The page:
Sugar Craving, Seriously Imbalanced Schedule, & Delegation/Team Productivity Transformed: One simple, customized process; multi-layered results

One leader came to Bridgenosis® with these problems: a sugar and junk food craving/addiction, a seriously imbalanced work schedule, and a few subordinates not pulling their weight while the others did all the work.

We found a link between them. The craving occurred when she was working and worsened with the number of work hours. She could not commit to anything in her personal life, at any time of day or day of the week, including Sunday morning. The food provided her with some of the personal pleasure she was missing.

We discovered that, like many of us, as a kid, she was rewarded with dessert for doing things that she did not want to do, such as eating all her peas at dinner. No one can seriously criticize this approach or deny that she was taught a valuable lesson, which contributed greatly to her professionally successful life.

However, during the session, we learned that her subconscious translated this too literally by associating being rewarded with only doing things she did not like and with a fear that she would not be rewarded if she refrained from unwanted activities. Therefore, subconsciously, she believed she needed to attract situations she did not like in order to be rewarded.

Like the rest of us, one of her life goals was to be rewarded from being valuable and helpful to others, so she set out to do just that. Although she actually enjoyed the majority of the substance of her work, she subconsciously believed she had to turn it into a nightmare by accepting too much work to justify any rewards. She handled the nightmare by dropping fun personal plans at every opportunity.

The positive association with being rewarded (usually with money) was canceled out by the negative situations she was creating. Because the only other reward she could fit into her crazy schedule aside from money was dessert or junk food, she craved it and consumed it often. One part of her wanted personal happiness. The other part wanted to achieve goals. The self-limiting belief was to think that she must choose one over the other-this was an illusion.

She also believed she was only valuable when working, achieving or helping someone. This led her to value these activities over personal time and self-care. If she wasn’t proving her value, she was feeling unworthy, which created stress. Therefore, saying no to opportunities to prove her value in order to make time for her personal life felt stressful. Ironically, by taking on too much, she was less efficient and productive. Her value went down when she wasn’t focused where her intuition said to focus.

We built a thought bridge between her conscious desires and her creative subconscious drivers and habits. Believing her intuition or internal compass is her greatest asset and that her worthiness is intrinsic and doesn’t need to be proved now was key. Additionally, this part of her knows exactly how best to create value and when to focus on the personal life versus work and that she was meant to have both, when to say yes and when to say no. She can also trust her inner-voice to know when, who and how to delegate.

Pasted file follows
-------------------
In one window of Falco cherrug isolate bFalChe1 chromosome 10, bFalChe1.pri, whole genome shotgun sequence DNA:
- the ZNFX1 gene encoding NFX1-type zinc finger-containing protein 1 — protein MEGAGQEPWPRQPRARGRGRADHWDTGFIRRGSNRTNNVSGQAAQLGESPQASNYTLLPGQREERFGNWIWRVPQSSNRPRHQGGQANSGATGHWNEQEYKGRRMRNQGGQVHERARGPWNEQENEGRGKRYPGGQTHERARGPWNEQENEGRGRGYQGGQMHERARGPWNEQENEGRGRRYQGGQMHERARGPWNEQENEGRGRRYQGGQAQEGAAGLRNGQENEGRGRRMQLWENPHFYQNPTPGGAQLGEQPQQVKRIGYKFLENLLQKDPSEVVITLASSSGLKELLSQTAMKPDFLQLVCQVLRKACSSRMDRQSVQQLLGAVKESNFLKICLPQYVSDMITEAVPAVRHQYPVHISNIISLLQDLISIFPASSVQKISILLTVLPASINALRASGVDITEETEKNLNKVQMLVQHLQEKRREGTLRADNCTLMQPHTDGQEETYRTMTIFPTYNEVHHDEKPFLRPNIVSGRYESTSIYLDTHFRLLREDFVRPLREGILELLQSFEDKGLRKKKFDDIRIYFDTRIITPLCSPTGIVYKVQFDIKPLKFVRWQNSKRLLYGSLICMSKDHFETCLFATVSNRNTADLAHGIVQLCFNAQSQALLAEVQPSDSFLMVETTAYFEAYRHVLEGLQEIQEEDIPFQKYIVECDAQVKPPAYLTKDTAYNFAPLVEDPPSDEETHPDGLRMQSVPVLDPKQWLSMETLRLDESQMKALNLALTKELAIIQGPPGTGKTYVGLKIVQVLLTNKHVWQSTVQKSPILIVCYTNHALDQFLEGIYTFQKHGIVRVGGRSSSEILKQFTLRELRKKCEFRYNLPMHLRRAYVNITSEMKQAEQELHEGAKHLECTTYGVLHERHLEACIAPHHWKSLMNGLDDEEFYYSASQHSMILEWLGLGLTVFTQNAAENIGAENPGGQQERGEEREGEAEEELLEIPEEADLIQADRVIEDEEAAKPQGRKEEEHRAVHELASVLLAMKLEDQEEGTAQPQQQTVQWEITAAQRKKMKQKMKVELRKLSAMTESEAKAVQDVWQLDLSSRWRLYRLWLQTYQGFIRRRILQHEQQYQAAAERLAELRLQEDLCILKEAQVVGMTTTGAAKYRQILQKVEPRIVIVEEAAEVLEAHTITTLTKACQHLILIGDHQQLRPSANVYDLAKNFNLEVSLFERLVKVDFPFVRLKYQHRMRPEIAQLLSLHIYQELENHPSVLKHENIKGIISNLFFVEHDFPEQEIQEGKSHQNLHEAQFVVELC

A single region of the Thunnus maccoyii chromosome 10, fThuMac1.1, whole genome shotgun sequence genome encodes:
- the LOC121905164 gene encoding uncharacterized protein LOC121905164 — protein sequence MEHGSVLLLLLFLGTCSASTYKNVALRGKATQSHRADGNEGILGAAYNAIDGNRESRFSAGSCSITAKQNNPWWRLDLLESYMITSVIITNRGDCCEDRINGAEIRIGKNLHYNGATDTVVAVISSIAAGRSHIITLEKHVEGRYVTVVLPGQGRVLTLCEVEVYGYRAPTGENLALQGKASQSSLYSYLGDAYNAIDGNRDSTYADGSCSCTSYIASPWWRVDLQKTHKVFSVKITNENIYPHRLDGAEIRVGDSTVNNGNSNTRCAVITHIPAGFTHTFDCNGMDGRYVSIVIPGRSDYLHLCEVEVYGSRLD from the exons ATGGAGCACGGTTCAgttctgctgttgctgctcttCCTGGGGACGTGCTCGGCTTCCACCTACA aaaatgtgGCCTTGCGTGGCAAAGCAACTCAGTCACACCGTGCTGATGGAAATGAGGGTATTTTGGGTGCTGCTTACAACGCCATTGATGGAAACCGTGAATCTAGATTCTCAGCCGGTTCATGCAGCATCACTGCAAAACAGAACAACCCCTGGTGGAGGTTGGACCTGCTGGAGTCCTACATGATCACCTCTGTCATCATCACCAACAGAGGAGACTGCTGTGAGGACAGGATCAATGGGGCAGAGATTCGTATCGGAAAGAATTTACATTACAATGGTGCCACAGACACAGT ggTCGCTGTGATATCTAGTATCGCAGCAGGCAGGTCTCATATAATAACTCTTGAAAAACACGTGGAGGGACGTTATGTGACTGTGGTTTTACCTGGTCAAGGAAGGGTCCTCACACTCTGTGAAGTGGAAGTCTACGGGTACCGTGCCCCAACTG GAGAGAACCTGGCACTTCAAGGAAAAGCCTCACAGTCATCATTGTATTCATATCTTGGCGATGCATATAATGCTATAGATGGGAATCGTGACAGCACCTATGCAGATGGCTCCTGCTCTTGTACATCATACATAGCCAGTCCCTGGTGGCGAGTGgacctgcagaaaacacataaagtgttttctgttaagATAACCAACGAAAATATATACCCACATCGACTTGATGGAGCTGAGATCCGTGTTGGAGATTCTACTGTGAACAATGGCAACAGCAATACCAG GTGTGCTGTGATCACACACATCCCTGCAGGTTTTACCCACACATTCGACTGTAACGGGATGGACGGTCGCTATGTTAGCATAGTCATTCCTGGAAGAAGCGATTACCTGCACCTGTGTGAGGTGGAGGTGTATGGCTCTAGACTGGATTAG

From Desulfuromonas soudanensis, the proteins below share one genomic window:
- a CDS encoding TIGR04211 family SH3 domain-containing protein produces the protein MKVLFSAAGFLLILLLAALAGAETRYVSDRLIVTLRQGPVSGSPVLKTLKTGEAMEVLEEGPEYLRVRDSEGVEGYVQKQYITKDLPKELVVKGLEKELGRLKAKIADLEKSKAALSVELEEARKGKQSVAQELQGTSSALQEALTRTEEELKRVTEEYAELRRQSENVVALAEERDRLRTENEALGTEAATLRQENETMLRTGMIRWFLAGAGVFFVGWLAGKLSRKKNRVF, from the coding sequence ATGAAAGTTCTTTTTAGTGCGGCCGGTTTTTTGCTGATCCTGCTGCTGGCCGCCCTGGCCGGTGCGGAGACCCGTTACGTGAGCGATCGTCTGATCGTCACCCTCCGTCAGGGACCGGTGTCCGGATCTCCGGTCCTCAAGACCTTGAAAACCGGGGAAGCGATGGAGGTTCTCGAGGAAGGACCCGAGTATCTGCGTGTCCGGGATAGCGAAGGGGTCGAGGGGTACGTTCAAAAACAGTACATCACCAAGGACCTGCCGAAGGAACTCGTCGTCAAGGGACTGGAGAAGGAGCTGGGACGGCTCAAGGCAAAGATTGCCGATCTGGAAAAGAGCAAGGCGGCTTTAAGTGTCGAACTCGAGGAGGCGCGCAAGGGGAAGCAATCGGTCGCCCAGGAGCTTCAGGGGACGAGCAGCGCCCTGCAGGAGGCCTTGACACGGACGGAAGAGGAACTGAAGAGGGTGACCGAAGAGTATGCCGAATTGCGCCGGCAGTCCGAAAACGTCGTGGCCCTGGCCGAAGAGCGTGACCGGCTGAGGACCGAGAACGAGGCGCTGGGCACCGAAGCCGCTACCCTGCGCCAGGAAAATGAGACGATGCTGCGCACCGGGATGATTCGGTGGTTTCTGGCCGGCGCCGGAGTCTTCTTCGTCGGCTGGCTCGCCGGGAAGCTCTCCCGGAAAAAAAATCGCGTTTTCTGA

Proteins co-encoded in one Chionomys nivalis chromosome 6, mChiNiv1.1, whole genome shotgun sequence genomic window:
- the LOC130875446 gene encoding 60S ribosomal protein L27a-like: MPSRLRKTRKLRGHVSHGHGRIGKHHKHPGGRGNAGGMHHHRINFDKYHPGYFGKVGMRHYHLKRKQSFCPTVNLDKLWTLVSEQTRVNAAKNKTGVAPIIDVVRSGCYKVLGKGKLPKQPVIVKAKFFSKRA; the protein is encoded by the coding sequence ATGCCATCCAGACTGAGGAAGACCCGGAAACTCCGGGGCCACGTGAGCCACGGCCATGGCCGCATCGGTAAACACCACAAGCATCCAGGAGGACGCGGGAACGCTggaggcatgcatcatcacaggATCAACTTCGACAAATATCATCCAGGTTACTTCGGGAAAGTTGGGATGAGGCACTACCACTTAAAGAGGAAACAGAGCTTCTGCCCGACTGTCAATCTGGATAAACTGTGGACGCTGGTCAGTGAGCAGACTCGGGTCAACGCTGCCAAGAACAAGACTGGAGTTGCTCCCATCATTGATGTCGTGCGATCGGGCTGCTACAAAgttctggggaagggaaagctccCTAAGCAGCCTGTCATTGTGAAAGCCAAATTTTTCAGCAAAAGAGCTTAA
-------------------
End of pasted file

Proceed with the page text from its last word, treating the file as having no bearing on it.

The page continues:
The common goal of her imbalanced work schedule and her sugar/junk food craving was to be rewarded with the good things in life… to seek her joy. We asked both parts to work together so that she could reach this positive goal. This meant agreeing to 1) make time for personal fun and enjoy sweets in moderation; and 2) make time for work that she substantively enjoyed.

Both parts of her understood that she would still have to drop plans from time to time and work under fast, unpredictable deadlines (which she had mastered) because of the nature of her work, but that this could be an exception, as opposed to the rule. As a result, she became even more efficient and effective because she was happy and honoring both parts, recognizing the conflict was an illusion.

During the hypnotherapy part of the session, she retrained her subconscious mind to make the shifts mentioned earlier and to believe that the old view that she could only be rewarded by doing something she did not want to do was false. It had served its purpose of teaching her how to handle difficult situations and schedules and was outdated. We asked her subconscious mind to replace this outdated rule with a new goal of helping her to achieve a balanced and truly rewarding life.

She reported back immediately that her cravings were gone, and she was regularly leaving work at a reasonable hour without taking any work home. She also began making and keeping personal commitments. Later in the year, she received a raise and bonus. She comfortably drew boundaries at work without fear of losing her rewards because she understood that she was even more valuable when she was trusting her internal compass instead of going overboard, and those boundaries were respected. Her confidence was contagious. She also attracted more balanced behavior from her team (and in one case a new employee when the slacker one moved on to another job). She was able to delegate more, so the entire team was more productive and had more balanced lives.

This is one of many examples where a client was able to achieve multiple goals in one or two Bridgenosis® sessions. Productivity and efficiency increased despite working less.

Another Success Story: Click here to read about how eliminating a gluten intolerance helped one leader get promoted (after one Bridgenosis session)

Another Success Story Told Through A Client’s Eyes: Stroke and Turn Guest Blog Post